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Google shares are about to get cheaper, and it’s a good thing for investors

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Google eyes off US$2 trillion in market capitalisation following latest share split.

Google's parent company Alphabet could join the US$2 trillion market cap club, after it announced a 20 for 1 split.

Shares of Alphabet surged almost 8% – rising to US$2,970 – in after-hours trading following the announcement of stellar earnings in the fourth quarter.

The company also states it intends to issue a 20:1 stock split.

The tech giant earned US$20.6 billion (or US$30.69 per share), well above the average estimate of US$28 per share.

Speaking on Alphabet's strong growth, CEO Sundar Pichai stated the deep investment in AI technologies continues to drive extraordinary and helpful experiences for people and businesses across our most important products.

"Q4 saw ongoing strong growth in our advertising business, which helped millions of businesses thrive and find new customers, a quarterly sales record for our Pixel phones despite supply constraints, and our Cloud business continuing to grow strongly," Pichai explains.

Despite the strong earnings, the biggest news for shareholders is actually the stock split.

This comes after fellow tech giants, including Apple, Microsoft and Tesla, have split their shares in order to make them more appealing to retail investors.

What is a share split?

Newer investors who have never seen a stock split before might be wondering what the company is actually doing.

When a share price gets higher, it becomes less liquid as investors have to pay more to buy in.

As such, in order to increase liquidity, a stock split occurs – meaning the existing shares are divided along with the price.

Put simply, a stock split is where 1 stock is divided into several stocks along with its share price.

Take, for example, the current split announced by Alphabet:

At 20:1, 1 stock in the company becomes 20, while the price of the stock is now one-twentieth its previous value.

What does this mean for investors?

Despite stock splits falling out of favour in recent times, Alphabet's share holders as of 1 July will receive 19 additional shares on 15 July for every share they hold.

However, this is not a free chance to cash in. The value of the shares do not change.

Take an investor who owns 1 share in either Alphabet class A or C.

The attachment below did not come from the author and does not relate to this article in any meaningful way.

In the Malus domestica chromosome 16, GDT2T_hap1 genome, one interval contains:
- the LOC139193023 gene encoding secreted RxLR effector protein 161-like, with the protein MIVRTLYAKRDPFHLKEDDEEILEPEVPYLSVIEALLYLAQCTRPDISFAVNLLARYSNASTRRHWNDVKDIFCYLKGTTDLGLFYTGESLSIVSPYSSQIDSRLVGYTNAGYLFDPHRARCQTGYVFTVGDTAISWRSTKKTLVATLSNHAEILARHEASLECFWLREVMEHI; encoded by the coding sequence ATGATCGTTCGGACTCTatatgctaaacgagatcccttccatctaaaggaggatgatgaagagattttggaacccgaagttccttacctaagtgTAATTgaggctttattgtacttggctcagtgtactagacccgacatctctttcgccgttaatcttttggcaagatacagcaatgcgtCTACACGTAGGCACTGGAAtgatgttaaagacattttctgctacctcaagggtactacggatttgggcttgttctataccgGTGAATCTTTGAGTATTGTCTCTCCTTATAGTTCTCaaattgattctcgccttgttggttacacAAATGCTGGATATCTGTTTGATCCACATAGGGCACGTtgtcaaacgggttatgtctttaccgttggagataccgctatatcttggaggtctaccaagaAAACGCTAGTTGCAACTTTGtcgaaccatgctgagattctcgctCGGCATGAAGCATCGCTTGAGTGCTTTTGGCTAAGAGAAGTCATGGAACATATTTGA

After 15 July, the shareholder will go from owning 1 share in Alphabet to owning 20, but the value of each individual share will fall from US$2,750 to around US$137.

The company will trade from the new price as of 18 July.

Either way, the individual shareholder will still own US$2,750 worth of Alphabet shares.

According to its earning statement, Alphabet intends to split all 3 of its current share classes.

Class B shares aren't publicly traded and will still have 10 times the voting rights of class A and C shareholders.

What is the benefit for Alphabet?

A company will usually share split if they think the price of their shares are too high.

Basically, they are trying to increase the number of investors who find the price attractive to buy.

While fractional investing exists, many shareholders are taken aback by having to pay US$2,750 per share.

Instead, under this model, they can own a single share in Alphabet for US$137.

Another key benefit is it can help lift Alphabet's market cap.

Market cap – or market capitalisation – refers to the total value of a company's shares of stock.

With a market cap of US$1.8 trillion, Alphabet could cross US$2 trillion in total share price assets, should the company be able to attract new shareholders.

Will it impact the stock/ETF market?

Despite the massive change in Alphabet's price, stock splits don't tend to have a significant impact on markets over time.

Remember that the value of the company has not changed. In fact, all that has changed is the amount of pieces the revenue is divided into (number of shares).

Instead, the only way it will impact markets is if it sees a surge in buyer demand pushing its market cap significantly up, making it an even more dominant part of the market.

Is now a good time for investors to buy Alphabet?

Investors should continue to make their decisions based on Alphabet's long-term outlook.

For existing shareholders, it is important to note the only thing changing is the share price.

They will still just have more shares that are less valuable.

As such, it should be business as usual for current investors.

The advantage comes for smaller retail investors.

Instead of having to buy fractional shares, they could buy an entire 1 for less.

For these investors, 18 July could be a good time to buy Alphabet shares.

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